Monday, July 4, 2011

Pride and A Bike Ride

Shoot off some fireworks for me!  God bless America!

So, this week has been one of the worst of my mission in terms of success.  Haha.  Man, sometimes when you´re on the floor, life has no mercy for ya and keeps pushing you down when you try to get up haha.  It was kind of funny the amount of unfortunate events that have happened this week.  But, the work goes on and I´m not sad or discouraged.  I´ve learned that from my mission and from President Hinckley.  Even in the worst of circumstances, he never got discouraged.  When people asked him about a tough situation, his replies were often (with a smile): "things will work out" and "oh, the Lord will know what to do with that".  That is great faith to me, and I´m trying to develop it likewise.  Two people together can do anything, as long as one of them is God.  There´s no jam I can´t get out of or no problem I can´t fix when I have the Lord´s help.  I´ve personally experienced that on my mission, and I know it will be the same this time.  It all depends on me.

Elder Stephen Lytle - one of my best friends on the mission who went home last year - wrote me a Dear Elder last week.  He´s enganged!  He´ll be married in December and I´m totally going to be there.  I´m going to be his best man, but he doesn´t know that yet ;).  I´m actually really excited to start my own family when I get home.  I don´t know how long it will take, and it´s dang scary thinking about how I´m going to support a wife and eventually kids, but I know I´ll be able to do it.  I´m excited for that.

I had an important issue I had to write to President Callan about for a good length of time, so I´ll just share a short thought I heard while in church last week.  We had gotten on the topic of pride, and Hermano Nappa made an interesting comparison.  He said the process of being prideful is like the process of riding a bike.  Pride and a bike ride - I like it because it sounds good haha.  You start out new, scared, hands glued to those handlebars.  You don´t dare let go, go fast, or take risks.  You have the help of parents, training wheels, and a helmet and pads to give you extra security and assurance.  You eventually get the hang of it, and start to loosen up a bit.  The more experience you get, you take the training wheels off, and you start to try different things.  One day, you get really brave and decide to ride without one hand.  You think you´re cool, and you show off to your little friends.  Soon enough you´re going off curbs and riding fast down streets and hills.  You feel freedom with your new skills.  And then one day you decide to ride with no hands at all, taking them completely off the handlebars.  What do you need handlebars for?  You´ve mastered the bike!  You get used to the feeling of your new ability, get careless, and one day crash hard.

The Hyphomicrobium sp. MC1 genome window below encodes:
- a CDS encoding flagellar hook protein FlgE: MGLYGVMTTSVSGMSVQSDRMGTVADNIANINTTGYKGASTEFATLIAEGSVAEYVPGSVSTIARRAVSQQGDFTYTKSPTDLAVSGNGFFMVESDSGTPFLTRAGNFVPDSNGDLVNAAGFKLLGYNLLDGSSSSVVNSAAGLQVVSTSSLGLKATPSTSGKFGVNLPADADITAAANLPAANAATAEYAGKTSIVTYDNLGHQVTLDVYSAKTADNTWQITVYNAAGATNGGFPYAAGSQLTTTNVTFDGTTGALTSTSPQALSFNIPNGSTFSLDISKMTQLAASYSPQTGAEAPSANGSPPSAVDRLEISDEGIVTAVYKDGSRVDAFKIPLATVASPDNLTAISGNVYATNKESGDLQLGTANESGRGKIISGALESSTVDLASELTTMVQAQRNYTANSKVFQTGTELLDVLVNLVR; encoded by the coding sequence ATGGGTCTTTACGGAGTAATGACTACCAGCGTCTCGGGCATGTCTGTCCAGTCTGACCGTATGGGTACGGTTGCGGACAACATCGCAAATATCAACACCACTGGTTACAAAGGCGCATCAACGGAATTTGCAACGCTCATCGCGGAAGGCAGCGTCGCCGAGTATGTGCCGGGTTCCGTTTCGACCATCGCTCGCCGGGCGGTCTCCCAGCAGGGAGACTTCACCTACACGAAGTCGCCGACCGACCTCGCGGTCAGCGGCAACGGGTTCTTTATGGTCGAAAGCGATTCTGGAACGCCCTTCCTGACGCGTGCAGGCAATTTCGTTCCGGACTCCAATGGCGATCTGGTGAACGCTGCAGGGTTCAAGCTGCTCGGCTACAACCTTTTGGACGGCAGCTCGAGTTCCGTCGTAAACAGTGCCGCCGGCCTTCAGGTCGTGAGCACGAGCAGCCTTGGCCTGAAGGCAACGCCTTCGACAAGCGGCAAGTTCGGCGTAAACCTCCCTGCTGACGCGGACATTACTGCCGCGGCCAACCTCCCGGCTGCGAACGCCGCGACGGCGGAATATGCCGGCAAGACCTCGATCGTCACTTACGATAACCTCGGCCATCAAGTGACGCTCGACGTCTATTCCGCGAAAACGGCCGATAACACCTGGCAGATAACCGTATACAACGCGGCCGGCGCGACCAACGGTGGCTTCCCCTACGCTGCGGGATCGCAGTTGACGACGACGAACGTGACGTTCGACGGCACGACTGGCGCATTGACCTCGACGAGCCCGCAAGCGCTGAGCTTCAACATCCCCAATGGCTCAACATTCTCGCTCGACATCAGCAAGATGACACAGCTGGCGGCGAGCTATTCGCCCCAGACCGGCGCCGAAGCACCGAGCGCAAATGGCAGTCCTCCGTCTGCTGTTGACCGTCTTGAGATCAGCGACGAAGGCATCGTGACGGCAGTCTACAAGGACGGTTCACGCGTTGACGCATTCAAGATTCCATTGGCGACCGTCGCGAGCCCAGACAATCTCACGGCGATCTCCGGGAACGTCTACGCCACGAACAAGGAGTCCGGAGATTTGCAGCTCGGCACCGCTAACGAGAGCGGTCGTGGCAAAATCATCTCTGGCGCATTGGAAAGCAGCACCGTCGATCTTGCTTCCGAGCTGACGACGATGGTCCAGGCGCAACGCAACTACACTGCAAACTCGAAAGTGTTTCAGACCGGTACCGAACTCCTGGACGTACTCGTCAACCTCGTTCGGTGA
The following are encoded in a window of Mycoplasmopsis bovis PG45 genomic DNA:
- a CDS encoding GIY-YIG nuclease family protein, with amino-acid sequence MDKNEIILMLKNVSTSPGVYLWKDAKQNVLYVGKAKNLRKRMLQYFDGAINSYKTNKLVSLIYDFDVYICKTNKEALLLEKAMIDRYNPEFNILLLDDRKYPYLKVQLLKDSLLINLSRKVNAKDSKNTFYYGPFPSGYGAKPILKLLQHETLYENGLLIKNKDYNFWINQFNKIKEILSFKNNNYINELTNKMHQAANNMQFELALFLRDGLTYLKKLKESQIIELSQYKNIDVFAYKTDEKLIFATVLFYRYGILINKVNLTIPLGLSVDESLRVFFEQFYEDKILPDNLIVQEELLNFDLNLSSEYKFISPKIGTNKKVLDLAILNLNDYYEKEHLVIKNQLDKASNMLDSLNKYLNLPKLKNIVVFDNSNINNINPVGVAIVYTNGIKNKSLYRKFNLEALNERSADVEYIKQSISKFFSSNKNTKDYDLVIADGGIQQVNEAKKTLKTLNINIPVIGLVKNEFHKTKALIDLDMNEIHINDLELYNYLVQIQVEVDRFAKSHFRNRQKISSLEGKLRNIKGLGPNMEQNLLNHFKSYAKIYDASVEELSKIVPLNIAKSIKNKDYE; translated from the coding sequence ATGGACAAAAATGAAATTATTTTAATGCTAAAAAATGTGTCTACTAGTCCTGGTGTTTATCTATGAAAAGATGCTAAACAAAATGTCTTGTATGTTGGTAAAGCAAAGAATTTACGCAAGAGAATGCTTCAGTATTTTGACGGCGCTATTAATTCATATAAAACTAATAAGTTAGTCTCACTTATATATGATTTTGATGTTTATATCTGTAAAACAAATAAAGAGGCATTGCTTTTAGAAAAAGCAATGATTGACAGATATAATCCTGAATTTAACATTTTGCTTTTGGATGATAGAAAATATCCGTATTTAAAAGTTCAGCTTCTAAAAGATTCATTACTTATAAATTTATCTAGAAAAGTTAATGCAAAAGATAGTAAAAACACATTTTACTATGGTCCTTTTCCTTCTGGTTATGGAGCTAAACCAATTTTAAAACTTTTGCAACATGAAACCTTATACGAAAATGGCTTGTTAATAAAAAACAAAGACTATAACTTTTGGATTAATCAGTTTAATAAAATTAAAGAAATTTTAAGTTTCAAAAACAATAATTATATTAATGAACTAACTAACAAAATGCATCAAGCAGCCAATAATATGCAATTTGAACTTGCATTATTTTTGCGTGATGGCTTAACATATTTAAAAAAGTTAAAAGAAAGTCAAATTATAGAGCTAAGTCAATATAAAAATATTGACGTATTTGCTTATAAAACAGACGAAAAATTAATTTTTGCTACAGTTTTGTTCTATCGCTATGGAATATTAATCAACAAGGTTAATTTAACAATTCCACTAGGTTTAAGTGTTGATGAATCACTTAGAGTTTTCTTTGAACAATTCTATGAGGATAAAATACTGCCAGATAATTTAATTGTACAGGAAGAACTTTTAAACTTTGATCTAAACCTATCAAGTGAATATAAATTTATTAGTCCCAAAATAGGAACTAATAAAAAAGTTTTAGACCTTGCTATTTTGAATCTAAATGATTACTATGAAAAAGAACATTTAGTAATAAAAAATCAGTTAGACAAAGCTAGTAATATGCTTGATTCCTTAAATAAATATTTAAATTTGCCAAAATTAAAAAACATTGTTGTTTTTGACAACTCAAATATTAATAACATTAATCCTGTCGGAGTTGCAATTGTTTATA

That is a little what it is like with the Gospel sometimes, or anything really.  The more we know, the more we forget that the word of wisdom and the sabbath day are the training wheels and handlebars used to help us to control the bike, not for the bike to control us.  We let go slowly of the iron rod, thinking we know enough to make it safe and take a few risks.  And then sometimes we let go completely.  And then we hit the pavement.  I understand that there are a few kinks in the analogy if explored too deeply, and I am not suggesting that we go through life scared and never take our training wheels off, but the idea is expressed quite nicely in the Book of Mormon: "For it is good to be learned, if you heed to the counsels of God".  Let´s never forget Who is in control and the tools He has given us to better steer our bikes through life.  I love and miss you!

-Élder Moore

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